South China port disruptions ‘could extend to Christmas’

07.07.2021

Dwell times at the major ports in and around Shenzhen ‘remain disruptively high’, despite trending downward in recent days with the Port of Yantian at full capacity again, highlights freight visibility platform Project44

Dwell times at the major ports in and around the south China city of Shenzhen «remain disruptively high», despite trending downward in recent days with the Port of Yantian at full capacity again, according to freight visibility platform Project44.

It said the data suggests that disruptions related to China’s COVID-19 quarantine efforts could extend well into the year, impacting seasonal shipments as far out as Christmas.

Last month, Chinese authorities restricted operations at the Port of Yantian (YICT) in an effort to slow a COVID-19 outbreak in the region, creating a massive cargo bottleneck at the port. Despite the port now operating at full capacity again, the backlog is affecting the region’s manufacturing sector, presenting a headache for shippers, Project44 noted.

As of 1 July, the rolling seven-day average dwell times at Yantian were 12.9 days for outbound (Port of Loading) and 4.2 days for inbound cargo (Port of Discharge). While high by pre-pandemic measurements, these numbers are well below last month’s high of 25.4 as a port of lading, which occurred on June 22, Project44 noted.

«High port of lading dwell times suggest that port workers are still working their way through a massive backlog of cargo that has built up over the last month, both at the port, and in factories and warehouses across the region,» Project44 highlighted. «This corroborates reports that some factories have paused production due to lack of space, causing further supply chain delays that will be felt for months to come.»

While yard density in Yantian is said to be down to 65% and overall productivity has increased to 85% of normal levels, the impact on Yantian port is also affecting some of the neighboring ports of Shekou, Nansha and Hong Kong.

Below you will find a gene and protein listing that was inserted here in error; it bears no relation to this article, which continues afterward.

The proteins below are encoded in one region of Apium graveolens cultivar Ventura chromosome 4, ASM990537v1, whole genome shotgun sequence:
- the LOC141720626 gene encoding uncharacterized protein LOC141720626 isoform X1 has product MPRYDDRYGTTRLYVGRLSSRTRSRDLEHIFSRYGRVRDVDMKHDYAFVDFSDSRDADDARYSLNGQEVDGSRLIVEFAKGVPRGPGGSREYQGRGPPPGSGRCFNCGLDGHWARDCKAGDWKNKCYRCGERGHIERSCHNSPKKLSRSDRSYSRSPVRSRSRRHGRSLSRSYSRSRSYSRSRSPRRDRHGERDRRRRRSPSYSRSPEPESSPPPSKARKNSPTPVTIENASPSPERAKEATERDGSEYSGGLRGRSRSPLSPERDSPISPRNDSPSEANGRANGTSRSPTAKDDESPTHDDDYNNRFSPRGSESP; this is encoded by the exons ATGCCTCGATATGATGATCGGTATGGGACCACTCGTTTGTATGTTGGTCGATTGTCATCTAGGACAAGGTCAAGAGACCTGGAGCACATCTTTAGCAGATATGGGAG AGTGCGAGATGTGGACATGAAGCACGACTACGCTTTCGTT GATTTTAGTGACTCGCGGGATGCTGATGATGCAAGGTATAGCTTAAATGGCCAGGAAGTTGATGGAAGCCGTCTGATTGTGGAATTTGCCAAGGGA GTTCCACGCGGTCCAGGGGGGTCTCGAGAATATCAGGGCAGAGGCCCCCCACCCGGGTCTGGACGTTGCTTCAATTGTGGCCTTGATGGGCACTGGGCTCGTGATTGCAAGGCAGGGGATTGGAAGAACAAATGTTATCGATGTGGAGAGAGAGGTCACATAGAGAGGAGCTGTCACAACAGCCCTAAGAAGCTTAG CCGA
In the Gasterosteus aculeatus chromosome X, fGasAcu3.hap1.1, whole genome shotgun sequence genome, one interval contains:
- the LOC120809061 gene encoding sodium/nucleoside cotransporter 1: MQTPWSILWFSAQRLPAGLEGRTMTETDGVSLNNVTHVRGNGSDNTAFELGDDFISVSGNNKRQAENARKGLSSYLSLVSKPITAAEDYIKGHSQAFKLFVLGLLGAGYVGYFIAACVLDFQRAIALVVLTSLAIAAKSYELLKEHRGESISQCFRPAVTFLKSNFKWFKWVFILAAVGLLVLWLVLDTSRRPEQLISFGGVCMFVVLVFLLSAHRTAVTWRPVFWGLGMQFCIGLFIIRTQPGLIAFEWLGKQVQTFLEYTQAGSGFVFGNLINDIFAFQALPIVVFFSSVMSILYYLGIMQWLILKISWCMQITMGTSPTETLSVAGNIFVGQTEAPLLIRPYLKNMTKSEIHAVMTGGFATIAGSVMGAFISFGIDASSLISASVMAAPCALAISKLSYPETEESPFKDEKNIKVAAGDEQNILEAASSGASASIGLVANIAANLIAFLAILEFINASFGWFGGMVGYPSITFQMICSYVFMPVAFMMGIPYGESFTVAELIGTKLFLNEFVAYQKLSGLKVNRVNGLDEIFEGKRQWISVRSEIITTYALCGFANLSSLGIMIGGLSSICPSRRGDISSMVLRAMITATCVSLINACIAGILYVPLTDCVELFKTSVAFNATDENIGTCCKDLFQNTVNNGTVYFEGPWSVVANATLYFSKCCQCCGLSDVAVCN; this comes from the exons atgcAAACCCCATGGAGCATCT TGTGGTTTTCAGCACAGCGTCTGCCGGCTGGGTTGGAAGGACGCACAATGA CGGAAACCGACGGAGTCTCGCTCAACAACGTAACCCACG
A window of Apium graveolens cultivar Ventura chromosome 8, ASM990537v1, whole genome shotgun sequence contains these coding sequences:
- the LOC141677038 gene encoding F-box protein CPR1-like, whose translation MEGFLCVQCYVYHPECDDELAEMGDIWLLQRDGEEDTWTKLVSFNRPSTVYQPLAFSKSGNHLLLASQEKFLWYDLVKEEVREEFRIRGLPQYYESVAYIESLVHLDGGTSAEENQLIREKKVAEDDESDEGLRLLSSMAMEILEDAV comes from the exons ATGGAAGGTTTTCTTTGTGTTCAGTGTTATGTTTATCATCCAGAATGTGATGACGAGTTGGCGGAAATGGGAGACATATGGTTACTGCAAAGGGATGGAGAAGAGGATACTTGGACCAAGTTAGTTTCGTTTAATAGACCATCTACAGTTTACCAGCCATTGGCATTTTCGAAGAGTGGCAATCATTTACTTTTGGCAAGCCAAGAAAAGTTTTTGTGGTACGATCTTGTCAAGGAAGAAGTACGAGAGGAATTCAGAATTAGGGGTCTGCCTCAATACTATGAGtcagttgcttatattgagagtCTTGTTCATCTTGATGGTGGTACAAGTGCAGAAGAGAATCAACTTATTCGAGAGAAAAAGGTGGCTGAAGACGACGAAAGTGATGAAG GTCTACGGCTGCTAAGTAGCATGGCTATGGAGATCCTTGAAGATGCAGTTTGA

Blank sailings figures are also on the rise heading into July, reaching 17 on 1 July, and 12 on 2 July, Project44 noted. «While these figures are well below last month’s high of 26 blank sailings, which occurred on 11 June, even in the teens, these blank sailings represent 189,203 and 107,326 TEU of total vessel capacity skipping YICT on the 1st and 2nd (July) respectively».

Josh Brazil, Vice President of Marketing at Project44, commented: «While we can see that cargo is moving through the port again, this event is shaping up to be one of the most disruptive of the year. This is yet another reminder to shippers that disruptions can happen at any point, and that it’s increasingly important that they gain full visibility into their shipments, diversify and bolster their supply chains, and do everything possible to get ahead of events like these that are inevitable in today’s world.»

Project44 said the data referenced here is sourced from Project44’s freight visibility platform, based on the logistics indicators that the platform tracks. It said the sample data sets referenced do not include all freight movement data tracked by other entities, but said data from Project44’s platform «reflects a statistically significant sample size (from which to) draw conclusions».

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